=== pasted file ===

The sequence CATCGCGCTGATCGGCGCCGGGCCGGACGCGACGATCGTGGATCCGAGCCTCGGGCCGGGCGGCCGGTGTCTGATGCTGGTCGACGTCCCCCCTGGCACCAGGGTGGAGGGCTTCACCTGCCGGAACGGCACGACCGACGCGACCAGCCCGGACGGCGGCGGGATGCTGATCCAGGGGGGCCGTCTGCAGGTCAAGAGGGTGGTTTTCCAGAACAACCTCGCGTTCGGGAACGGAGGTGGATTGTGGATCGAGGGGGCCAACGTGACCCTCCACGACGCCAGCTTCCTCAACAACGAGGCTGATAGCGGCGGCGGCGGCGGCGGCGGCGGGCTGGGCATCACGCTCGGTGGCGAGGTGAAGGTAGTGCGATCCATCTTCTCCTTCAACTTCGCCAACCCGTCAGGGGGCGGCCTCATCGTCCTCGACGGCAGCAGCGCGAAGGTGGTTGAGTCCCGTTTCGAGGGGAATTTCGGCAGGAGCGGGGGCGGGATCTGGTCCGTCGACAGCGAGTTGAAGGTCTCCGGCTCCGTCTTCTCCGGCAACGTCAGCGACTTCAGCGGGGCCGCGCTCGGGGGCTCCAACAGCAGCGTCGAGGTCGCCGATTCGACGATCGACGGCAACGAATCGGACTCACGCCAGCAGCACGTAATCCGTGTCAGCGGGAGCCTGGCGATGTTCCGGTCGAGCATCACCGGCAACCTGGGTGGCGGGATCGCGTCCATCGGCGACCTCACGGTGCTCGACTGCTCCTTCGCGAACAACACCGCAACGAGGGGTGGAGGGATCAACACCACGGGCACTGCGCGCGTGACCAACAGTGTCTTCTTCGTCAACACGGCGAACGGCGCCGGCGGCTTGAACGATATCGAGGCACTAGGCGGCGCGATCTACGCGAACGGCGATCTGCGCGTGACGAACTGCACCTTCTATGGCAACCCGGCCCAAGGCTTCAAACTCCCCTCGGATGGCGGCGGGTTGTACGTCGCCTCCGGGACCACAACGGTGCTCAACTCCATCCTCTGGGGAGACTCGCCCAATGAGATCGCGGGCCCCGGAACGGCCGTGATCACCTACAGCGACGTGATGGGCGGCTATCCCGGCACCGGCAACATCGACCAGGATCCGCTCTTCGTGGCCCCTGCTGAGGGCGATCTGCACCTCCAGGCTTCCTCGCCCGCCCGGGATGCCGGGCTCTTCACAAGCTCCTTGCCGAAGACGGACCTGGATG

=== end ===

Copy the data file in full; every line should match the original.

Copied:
The sequence CATCGCGCTGATCGGCGCCGGGCCGGACGCGACGATCGTGGATCCGAGCCTCGGGCCGGGCGGCCGGTGTCTGATGCTGGTCGACGTCCCCCCTGGCACCAGGGTGGAGGGCTTCACCTGCCGGAACGGCACGACCGACGCGACCAGCCCGGACGGCGGCGGGATGCTGATCCAGGGGGGCCGTCTGCAGGTCAAGAGGGTGGTTTTCCAGAACAACCTCGCGTTCGGGAACGGAGGTGGATTGTGGATCGAGGGGGCCAACGTGACCCTCCACGACGCCAGCTTCCTCAACAACGAGGCTGATAGCGGCGGCGGCGGCGGCGGCGGCGGGCTGGGCATCACGCTCGGTGGCGAGGTGAAGGTAGTGCGATCCATCTTCTCCTTCAACTTCGCCAACCCGTCAGGGGGCGGCCTCATCGTCCTCGACGGCAGCAGCGCGAAGGTGGTTGAGTCCCGTTTCGAGGGGAATTTCGGCAGGAGCGGGGGCGGGATCTGGTCCGTCGACAGCGAGTTGAAGGTCTCCGGCTCCGTCTTCTCCGGCAACGTCAGCGACTTCAGCGGGGCCGCGCTCGGGGGCTCCAACAGCAGCGTCGAGGTCGCCGATTCGACGATCGACGGCAACGAATCGGACTCACGCCAGCAGCACGTAATCCGTGTCAGCGGGAGCCTGGCGATGTTCCGGTCGAGCATCACCGGCAACCTGGGTGGCGGGATCGCGTCCATCGGCGACCTCACGGTGCTCGACTGCTCCTTCGCGAACAACACCGCAACGAGGGGTGGAGGGATCAACACCACGGGCACTGCGCGCGTGACCAACAGTGTCTTCTTCGTCAACACGGCGAACGGCGCCGGCGGCTTGAACGATATCGAGGCACTAGGCGGCGCGATCTACGCGAACGGCGATCTGCGCGTGACGAACTGCACCTTCTATGGCAACCCGGCCCAAGGCTTCAAACTCCCCTCGGATGGCGGCGGGTTGTACGTCGCCTCCGGGACCACAACGGTGCTCAACTCCATCCTCTGGGGAGACTCGCCCAATGAGATCGCGGGCCCCGGAACGGCCGTGATCACCTACAGCGACGTGATGGGCGGCTATCCCGGCACCGGCAACATCGACCAGGATCCGCTCTTCGTGGCCCCTGCTGAGGGCGATCTGCACCTCCAGGCTTCCTCGCCCGCCCGGGATGCCGGGCTCTTCACAAGCTCCTTGCCGAAGACGGACCTGGATG